The end of the Eocene was also linked to the carbon cycle. Reduced carbon dioxide in the atmosphere seems to have led to global cooling and newly evolved varieties of grasses began to invade large swaths of the world. Additionally two massive meteor strikes in Siberia and Maryland combined with substantial volcanic activity to finish off the long hot summer. But during the Oligocene, the era which followed the Eocene, the world was a much more familiar place inhabited by orders of animals which are still here with us today (or are us–since primates first evolved during the Eocene).
Yesterday, if you read the post concerning pikas, you probably found yourself wondering why pikas are found throughout the highlands of North America, Europe, and Asia but do not dwell in the rocky scree of Africa and the Middle East. As it turns out, another animal grazes the arid mountain lands in those areas. Although superficially this furry herbivore seems to share many features with the pika, it is a very different sort of creature with an entirely different (and rather grand) history.
I’m writing about the hyrax, a tiny tusked grazing creature with certain anachronistic features of earlier mammals (such as an unique dentition and poorly developed internal temperature regulation ). Hyraxes are the only living members of the family Procaviidae, itself the only extant family of the order Hyracoidea. Hyracoids are rare and unusual today, found only in niche ecosystems, but 40 million years ago they were among the dominant grazers in Africa. We’ll get back to the paleontological history of the hyrax family at the end of the article, but for now here’s an overview of the living hyraxes.
Found in rocky and mountainous area of the Sahara and the Middle East, hyraxes are equipped with sweat glands on the tough rubbery pads of their feet. This helps them keep cool and gives them traction on the steep cliffs where they dwell. Additionally they have sophisticated kidneys which help minimize water consumption in their arid rocky homes. Among the small mammals, Hyraxes, uniquely, possess multi-chambered stomachs capable of digesting plant materials and fibers. Their complicated digestive apparatus makes use of numerous symbiotic bacteria to absorb the nutrients out of the coarse shrubs and weeds they eat. Unlike cows and other artiodactyl ruminants, hydraxes do not chew a cud–however their aggressive tusk gnashing was mistaken for cud-chewing by biblical law-givers so um, I guess they are (incorrectly) not kosher according to Deuteronomy.
Hyraxes are small animals but they have long lives, elaborate social networks, and surprisingly capacious memories (at least according to zoologists and neurophysiologists). I have watched them at the Bronx zoo where they live in an enclosure filled with baboons and ibexes: it is intriguing to see how their miniature society copes with these large aggressive neighbors. The hyrax colony has all sorts of rules and communication protocols dealing with sentries, foragers, and communal huddling for warmth. Their elaborate social behavior (quite lacking in yesterday’s pikas and tomorrow’s groundhogs) makes sense when one looks at their relatives.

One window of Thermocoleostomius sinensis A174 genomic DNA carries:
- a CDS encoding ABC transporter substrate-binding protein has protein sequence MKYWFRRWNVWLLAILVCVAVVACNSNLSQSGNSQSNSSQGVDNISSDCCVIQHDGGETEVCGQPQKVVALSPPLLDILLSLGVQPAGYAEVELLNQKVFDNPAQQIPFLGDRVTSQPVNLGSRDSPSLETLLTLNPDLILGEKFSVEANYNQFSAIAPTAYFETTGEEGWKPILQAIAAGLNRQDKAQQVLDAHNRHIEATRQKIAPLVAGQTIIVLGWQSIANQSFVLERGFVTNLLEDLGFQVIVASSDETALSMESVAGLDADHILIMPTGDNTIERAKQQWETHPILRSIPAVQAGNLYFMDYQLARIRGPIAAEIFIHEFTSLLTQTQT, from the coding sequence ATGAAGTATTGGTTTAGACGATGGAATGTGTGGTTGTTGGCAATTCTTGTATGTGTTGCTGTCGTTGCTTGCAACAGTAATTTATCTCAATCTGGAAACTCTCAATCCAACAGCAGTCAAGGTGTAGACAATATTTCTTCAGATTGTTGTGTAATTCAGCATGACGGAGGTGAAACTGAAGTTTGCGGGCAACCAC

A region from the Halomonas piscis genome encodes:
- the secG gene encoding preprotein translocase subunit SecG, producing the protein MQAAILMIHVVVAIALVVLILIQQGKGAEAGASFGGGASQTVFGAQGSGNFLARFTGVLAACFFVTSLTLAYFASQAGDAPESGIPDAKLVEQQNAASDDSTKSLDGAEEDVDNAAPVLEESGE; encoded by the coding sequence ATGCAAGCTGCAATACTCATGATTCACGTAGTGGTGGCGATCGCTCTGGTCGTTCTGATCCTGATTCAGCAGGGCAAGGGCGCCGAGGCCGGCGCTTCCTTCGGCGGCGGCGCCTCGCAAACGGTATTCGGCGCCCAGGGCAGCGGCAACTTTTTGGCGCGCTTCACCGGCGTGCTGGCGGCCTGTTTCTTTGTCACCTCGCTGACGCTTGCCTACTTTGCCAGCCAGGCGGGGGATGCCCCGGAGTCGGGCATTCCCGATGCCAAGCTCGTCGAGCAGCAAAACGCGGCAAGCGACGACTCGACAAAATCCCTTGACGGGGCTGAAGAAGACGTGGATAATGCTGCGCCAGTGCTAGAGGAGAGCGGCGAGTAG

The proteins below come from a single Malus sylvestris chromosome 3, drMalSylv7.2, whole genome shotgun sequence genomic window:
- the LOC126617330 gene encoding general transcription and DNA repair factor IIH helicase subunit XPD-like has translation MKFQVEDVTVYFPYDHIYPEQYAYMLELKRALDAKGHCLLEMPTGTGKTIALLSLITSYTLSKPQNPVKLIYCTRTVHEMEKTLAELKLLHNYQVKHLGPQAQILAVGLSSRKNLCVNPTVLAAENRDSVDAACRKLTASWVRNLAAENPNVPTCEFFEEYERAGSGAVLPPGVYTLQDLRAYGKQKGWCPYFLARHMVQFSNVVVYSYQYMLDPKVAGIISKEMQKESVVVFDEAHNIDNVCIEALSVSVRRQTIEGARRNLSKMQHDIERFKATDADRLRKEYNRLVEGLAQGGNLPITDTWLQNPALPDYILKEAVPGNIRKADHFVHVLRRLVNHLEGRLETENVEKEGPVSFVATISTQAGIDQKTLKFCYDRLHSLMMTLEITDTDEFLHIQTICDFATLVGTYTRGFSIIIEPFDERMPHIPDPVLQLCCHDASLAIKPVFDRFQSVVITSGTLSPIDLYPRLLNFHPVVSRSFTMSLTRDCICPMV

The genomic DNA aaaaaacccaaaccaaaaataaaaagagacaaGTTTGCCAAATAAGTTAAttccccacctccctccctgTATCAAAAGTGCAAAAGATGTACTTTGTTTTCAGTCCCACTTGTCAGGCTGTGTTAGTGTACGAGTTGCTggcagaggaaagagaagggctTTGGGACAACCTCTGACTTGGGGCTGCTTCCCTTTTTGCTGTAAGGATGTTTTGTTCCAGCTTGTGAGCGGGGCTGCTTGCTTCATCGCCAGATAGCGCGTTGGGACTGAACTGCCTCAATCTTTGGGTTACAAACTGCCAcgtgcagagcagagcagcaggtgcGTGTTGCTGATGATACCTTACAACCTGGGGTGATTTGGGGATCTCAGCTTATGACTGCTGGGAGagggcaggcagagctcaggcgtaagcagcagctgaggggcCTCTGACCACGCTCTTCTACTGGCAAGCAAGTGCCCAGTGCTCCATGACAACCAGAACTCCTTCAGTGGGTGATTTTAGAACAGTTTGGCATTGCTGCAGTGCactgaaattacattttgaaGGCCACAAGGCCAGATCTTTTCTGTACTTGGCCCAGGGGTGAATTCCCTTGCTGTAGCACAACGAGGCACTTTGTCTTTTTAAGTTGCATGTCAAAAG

As I noted above the Hyracoids were a very diverse and widespread taxonomic order in Africa during the Eocene and Oligocene epochs (55 to 34 million years ago). To quote the McGraw-Hill Encyclopedia of Science and Technology, “the early hyracoids ranged from animals as small as rabbits to ones as large as modern Sumatran rhinoceroses. The fossil skeletons of the early hyracoids indicate that some species were active runners and leapers, while others were heavy, piglike quadrupeds.” In fact these hyracoids, or their immediate ancestors, seem to have been the basal group (which is to say the progenitors) of the paenungulates. DNA sequencing and the fossil record both give compelling evidence for this relationship. This means that the long ago ancestors of the hyraxes–which looked much like today’s hyraxes–were also the grandfather species for the mighty proboscideans—the towering mammoths, the mighty gomphotheres, the mastodons, and the ingenious elephants. Not only that, the early hydracods were also ancestors to the desmostylians, the embrithopods (like the pictured Arsinoitherium), and the gentle sirenians such as dugongs and manatees. When you look at a hyrax you are not looking a tusked groundhog, but at a sophisticated social animal with some giant successful cousins.